Patient Blogs | Rheumatoid Arthritis
Looking Fine and Feeling Not-Fine: Living with Invisible Symptoms
photo of mature women exercising at park

An acquaintance recently asked me, “Isn’t it amazing how we take our good health for granted? How we don’t even have to think about moving through the world with ease?” Uh, yeah. With ease. Amazing.

I was taken aback by the presumption. I also cut her some slack. She was at least trying to imagine the experience of having a serious health problem. Some part of me was secretly pleased that she mistook me for someone who takes good health for granted. I want to look like someone who moves through the world with ease. Appearing healthy comes with a raft of benefits, including presumptions about capability and strength. I shouldn’t trade on such unfounded presumptions, but I do.

You can’t tell by looking that I have some serious health conditions. I appreciate the privacy that affords. I have the privilege of picking and choosing how much I reveal. I don’t have to contend with strangers’ thoughts or feelings about my illness. If anyone knows that I’m struggling with my symptoms, it’s because I tell them. But telling is tricky.

Revealing frailty is humbling. It’s hard to know what to say about my pain and fatigue. They vary day to day. Their impact on me is bound up with what I think and feel about them, and those thoughts and feelings are as variable as the weather. I don’t want others to assign me a well-intended but static “suffering person” label. I also don’t want pity.

Maybe it’s best to say nothing. There are good reasons not to discuss invisible symptoms. Reciting them is terminally boring. Hearing them recited? Also boring. Pain and fatigue are impossible to describe. While experiencing them is endlessly original, there’s absolutely nothing original to say about them. I also don’t care to saddle people who love me with any sorrow on my behalf. Keeping it to myself protects people I care about from worry and helps me compartmentalize my discomfort and get on with my life.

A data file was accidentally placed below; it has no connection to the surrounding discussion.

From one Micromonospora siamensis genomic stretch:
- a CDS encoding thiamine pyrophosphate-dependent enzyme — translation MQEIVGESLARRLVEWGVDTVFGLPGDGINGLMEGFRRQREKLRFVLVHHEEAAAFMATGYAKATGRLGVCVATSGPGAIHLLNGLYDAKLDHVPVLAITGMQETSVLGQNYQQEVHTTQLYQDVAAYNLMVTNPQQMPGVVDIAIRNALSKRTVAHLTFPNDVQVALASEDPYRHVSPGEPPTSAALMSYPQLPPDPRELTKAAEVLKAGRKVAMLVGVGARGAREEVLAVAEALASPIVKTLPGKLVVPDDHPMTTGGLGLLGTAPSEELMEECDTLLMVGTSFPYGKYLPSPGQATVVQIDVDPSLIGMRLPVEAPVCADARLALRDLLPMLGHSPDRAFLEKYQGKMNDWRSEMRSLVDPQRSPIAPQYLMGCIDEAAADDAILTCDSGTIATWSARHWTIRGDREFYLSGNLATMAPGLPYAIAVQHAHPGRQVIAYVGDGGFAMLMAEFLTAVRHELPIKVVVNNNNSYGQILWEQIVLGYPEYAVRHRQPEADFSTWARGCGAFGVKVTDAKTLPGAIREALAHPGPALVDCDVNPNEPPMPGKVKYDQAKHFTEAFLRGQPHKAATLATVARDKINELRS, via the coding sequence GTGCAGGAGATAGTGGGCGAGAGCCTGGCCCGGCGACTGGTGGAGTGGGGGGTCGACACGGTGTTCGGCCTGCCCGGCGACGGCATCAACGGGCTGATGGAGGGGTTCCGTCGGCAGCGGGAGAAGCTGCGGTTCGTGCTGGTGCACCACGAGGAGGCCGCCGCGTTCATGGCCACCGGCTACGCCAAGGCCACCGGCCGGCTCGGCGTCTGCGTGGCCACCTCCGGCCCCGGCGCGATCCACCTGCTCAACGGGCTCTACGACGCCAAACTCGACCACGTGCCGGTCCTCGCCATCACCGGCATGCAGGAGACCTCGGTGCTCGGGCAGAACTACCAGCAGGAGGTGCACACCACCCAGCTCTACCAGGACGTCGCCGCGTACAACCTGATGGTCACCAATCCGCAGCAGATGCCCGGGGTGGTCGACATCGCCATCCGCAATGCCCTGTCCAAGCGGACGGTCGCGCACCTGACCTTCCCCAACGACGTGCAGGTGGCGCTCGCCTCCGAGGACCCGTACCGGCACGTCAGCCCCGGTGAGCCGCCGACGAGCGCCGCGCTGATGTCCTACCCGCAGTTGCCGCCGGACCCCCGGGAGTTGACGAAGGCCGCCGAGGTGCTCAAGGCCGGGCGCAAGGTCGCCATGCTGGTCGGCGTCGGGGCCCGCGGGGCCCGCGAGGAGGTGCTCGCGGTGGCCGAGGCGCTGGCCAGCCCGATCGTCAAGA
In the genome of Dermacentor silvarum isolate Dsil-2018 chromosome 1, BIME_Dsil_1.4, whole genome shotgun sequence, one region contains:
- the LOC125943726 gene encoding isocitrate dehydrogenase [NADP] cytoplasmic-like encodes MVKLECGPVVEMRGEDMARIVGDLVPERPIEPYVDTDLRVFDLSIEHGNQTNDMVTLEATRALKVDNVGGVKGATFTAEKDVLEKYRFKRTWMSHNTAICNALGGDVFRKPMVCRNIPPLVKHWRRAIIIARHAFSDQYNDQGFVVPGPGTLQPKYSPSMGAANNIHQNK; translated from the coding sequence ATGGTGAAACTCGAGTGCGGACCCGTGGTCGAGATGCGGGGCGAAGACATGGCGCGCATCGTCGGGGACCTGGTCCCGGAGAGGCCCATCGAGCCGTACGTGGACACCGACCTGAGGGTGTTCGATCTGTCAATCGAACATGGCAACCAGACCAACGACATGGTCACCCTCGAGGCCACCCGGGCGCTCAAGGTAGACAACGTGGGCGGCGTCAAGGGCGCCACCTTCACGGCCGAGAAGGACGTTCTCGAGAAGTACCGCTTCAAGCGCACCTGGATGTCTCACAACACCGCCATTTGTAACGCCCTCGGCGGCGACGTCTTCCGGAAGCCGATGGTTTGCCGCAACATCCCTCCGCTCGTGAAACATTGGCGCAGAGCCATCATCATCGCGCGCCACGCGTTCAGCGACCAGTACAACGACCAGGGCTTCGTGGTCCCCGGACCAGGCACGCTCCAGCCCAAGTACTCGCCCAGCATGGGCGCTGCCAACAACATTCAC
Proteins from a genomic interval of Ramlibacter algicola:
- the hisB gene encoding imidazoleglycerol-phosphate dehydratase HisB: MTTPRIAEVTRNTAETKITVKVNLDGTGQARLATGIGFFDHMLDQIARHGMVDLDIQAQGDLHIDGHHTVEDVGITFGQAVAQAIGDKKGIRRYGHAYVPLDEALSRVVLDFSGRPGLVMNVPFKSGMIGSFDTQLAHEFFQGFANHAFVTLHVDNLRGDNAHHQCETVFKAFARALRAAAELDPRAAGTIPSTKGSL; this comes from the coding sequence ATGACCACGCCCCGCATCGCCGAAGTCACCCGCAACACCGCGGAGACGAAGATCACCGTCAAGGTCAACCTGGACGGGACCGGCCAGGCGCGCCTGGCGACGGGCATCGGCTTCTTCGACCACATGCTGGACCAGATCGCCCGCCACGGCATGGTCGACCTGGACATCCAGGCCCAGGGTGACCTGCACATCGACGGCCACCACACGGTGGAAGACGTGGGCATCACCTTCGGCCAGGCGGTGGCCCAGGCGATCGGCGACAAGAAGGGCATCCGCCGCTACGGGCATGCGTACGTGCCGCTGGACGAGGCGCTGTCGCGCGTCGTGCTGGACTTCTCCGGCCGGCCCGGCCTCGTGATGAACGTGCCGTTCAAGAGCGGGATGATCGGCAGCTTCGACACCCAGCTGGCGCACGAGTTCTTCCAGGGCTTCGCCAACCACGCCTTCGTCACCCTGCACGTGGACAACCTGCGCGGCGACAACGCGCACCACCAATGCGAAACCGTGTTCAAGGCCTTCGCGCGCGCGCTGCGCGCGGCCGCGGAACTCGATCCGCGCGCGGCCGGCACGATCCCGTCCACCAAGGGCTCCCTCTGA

There are also plenty of good reasons to be frank about my pain and fatigue. Compartmentalizing has its limits. Nobody asked me to pretend I’m fine. I do it because I want to be fine, and most days pretending seems close enough. But pretending comes at a cost. When my internal experience and my external expression don’t line up, maintaining that discrepancy is draining. It might not be worth the effort.

Acknowledging invisible symptoms may also be a kindness of sorts. Some version of serious bodily malfunction is coming for every single one of us. It’s part of the human condition. Pride sometimes obstructs my view of that plain fact. Maybe saying what’s true about my condition (or at least trying) is a show of common humanity.

Does anyone actually move through the world “with ease?” Sometimes, I suppose. But only temporarily. We all experience pain, be it physical, emotional, or both. Maybe it’s best to admit it. Compassion in response to suffering is not the same as pity. If I offer compassion with respect (and I do), I can also receive it with grace. I’d like to be more courageous about admitting when I’m struggling. It makes me feel vulnerable, but there’s integrity in it. I expect it’s worth the effort.

 

 

Photo Credit: SelectStock / E+ via Getty Images

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Gillian Freney

Gillian Freney

Diagnosed since 2010

Gillian Freney is a writer and editor. Her passion for clarity in health communications is both professional and personal. She has written on behalf of public health and human services agencies for many years. She has also lived with rheumatoid arthritis since 2010. Gillian sees firsthand that everyone benefits when patients and doctors share a common understanding. She knows reaching that common understanding is harder than it looks. Gillian lives with her family in Portland, OR.

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